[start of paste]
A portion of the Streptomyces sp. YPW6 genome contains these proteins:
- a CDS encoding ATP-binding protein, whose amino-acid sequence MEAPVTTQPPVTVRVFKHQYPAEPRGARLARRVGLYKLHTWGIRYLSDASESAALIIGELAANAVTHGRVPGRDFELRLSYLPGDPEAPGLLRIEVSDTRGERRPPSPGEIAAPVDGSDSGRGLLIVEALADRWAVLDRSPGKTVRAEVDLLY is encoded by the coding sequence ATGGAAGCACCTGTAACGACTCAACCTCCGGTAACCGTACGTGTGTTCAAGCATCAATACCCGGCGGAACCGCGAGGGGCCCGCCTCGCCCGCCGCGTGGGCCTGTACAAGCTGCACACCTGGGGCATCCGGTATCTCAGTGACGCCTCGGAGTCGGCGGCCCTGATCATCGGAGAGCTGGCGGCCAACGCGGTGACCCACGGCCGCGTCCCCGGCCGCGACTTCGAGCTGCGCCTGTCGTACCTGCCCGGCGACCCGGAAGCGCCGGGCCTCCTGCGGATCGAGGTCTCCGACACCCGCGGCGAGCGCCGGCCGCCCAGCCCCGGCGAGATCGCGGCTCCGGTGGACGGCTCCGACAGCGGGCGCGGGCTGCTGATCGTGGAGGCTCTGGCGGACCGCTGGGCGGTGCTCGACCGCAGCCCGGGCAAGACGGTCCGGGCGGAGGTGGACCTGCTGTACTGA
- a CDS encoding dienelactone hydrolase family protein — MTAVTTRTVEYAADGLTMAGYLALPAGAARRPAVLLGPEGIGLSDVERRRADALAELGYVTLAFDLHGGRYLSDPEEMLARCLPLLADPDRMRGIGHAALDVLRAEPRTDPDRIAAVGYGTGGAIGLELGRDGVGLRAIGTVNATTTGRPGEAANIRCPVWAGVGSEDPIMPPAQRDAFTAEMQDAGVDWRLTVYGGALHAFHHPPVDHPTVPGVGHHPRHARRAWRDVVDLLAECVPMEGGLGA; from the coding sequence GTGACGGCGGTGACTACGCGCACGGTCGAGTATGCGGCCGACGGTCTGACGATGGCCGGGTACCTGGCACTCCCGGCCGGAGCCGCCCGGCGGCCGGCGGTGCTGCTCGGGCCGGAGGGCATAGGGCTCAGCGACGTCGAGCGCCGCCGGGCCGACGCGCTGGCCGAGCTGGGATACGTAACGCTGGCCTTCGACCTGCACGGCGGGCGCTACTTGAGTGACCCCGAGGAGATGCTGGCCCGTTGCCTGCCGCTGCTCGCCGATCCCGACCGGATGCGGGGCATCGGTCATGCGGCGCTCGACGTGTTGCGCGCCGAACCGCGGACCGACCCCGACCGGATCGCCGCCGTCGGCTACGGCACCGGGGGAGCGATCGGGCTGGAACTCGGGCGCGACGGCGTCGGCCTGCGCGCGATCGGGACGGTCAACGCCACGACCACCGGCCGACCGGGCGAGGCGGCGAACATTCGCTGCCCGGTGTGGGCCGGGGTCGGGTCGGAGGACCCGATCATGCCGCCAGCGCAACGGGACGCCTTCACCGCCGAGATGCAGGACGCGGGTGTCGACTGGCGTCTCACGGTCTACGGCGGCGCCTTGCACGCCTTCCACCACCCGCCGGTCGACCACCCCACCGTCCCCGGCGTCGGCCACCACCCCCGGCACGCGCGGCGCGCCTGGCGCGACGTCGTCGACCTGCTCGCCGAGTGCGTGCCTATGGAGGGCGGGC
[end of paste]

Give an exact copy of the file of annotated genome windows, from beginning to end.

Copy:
A portion of the Streptomyces sp. YPW6 genome contains these proteins:
- a CDS encoding ATP-binding protein, whose amino-acid sequence MEAPVTTQPPVTVRVFKHQYPAEPRGARLARRVGLYKLHTWGIRYLSDASESAALIIGELAANAVTHGRVPGRDFELRLSYLPGDPEAPGLLRIEVSDTRGERRPPSPGEIAAPVDGSDSGRGLLIVEALADRWAVLDRSPGKTVRAEVDLLY is encoded by the coding sequence ATGGAAGCACCTGTAACGACTCAACCTCCGGTAACCGTACGTGTGTTCAAGCATCAATACCCGGCGGAACCGCGAGGGGCCCGCCTCGCCCGCCGCGTGGGCCTGTACAAGCTGCACACCTGGGGCATCCGGTATCTCAGTGACGCCTCGGAGTCGGCGGCCCTGATCATCGGAGAGCTGGCGGCCAACGCGGTGACCCACGGCCGCGTCCCCGGCCGCGACTTCGAGCTGCGCCTGTCGTACCTGCCCGGCGACCCGGAAGCGCCGGGCCTCCTGCGGATCGAGGTCTCCGACACCCGCGGCGAGCGCCGGCCGCCCAGCCCCGGCGAGATCGCGGCTCCGGTGGACGGCTCCGACAGCGGGCGCGGGCTGCTGATCGTGGAGGCTCTGGCGGACCGCTGGGCGGTGCTCGACCGCAGCCCGGGCAAGACGGTCCGGGCGGAGGTGGACCTGCTGTACTGA
- a CDS encoding dienelactone hydrolase family protein — MTAVTTRTVEYAADGLTMAGYLALPAGAARRPAVLLGPEGIGLSDVERRRADALAELGYVTLAFDLHGGRYLSDPEEMLARCLPLLADPDRMRGIGHAALDVLRAEPRTDPDRIAAVGYGTGGAIGLELGRDGVGLRAIGTVNATTTGRPGEAANIRCPVWAGVGSEDPIMPPAQRDAFTAEMQDAGVDWRLTVYGGALHAFHHPPVDHPTVPGVGHHPRHARRAWRDVVDLLAECVPMEGGLGA; from the coding sequence GTGACGGCGGTGACTACGCGCACGGTCGAGTATGCGGCCGACGGTCTGACGATGGCCGGGTACCTGGCACTCCCGGCCGGAGCCGCCCGGCGGCCGGCGGTGCTGCTCGGGCCGGAGGGCATAGGGCTCAGCGACGTCGAGCGCCGCCGGGCCGACGCGCTGGCCGAGCTGGGATACGTAACGCTGGCCTTCGACCTGCACGGCGGGCGCTACTTGAGTGACCCCGAGGAGATGCTGGCCCGTTGCCTGCCGCTGCTCGCCGATCCCGACCGGATGCGGGGCATCGGTCATGCGGCGCTCGACGTGTTGCGCGCCGAACCGCGGACCGACCCCGACCGGATCGCCGCCGTCGGCTACGGCACCGGGGGAGCGATCGGGCTGGAACTCGGGCGCGACGGCGTCGGCCTGCGCGCGATCGGGACGGTCAACGCCACGACCACCGGCCGACCGGGCGAGGCGGCGAACATTCGCTGCCCGGTGTGGGCCGGGGTCGGGTCGGAGGACCCGATCATGCCGCCAGCGCAACGGGACGCCTTCACCGCCGAGATGCAGGACGCGGGTGTCGACTGGCGTCTCACGGTCTACGGCGGCGCCTTGCACGCCTTCCACCACCCGCCGGTCGACCACCCCACCGTCCCCGGCGTCGGCCACCACCCCCGGCACGCGCGGCGCGCCTGGCGCGACGTCGTCGACCTGCTCGCCGAGTGCGTGCCTATGGAGGGCGGGC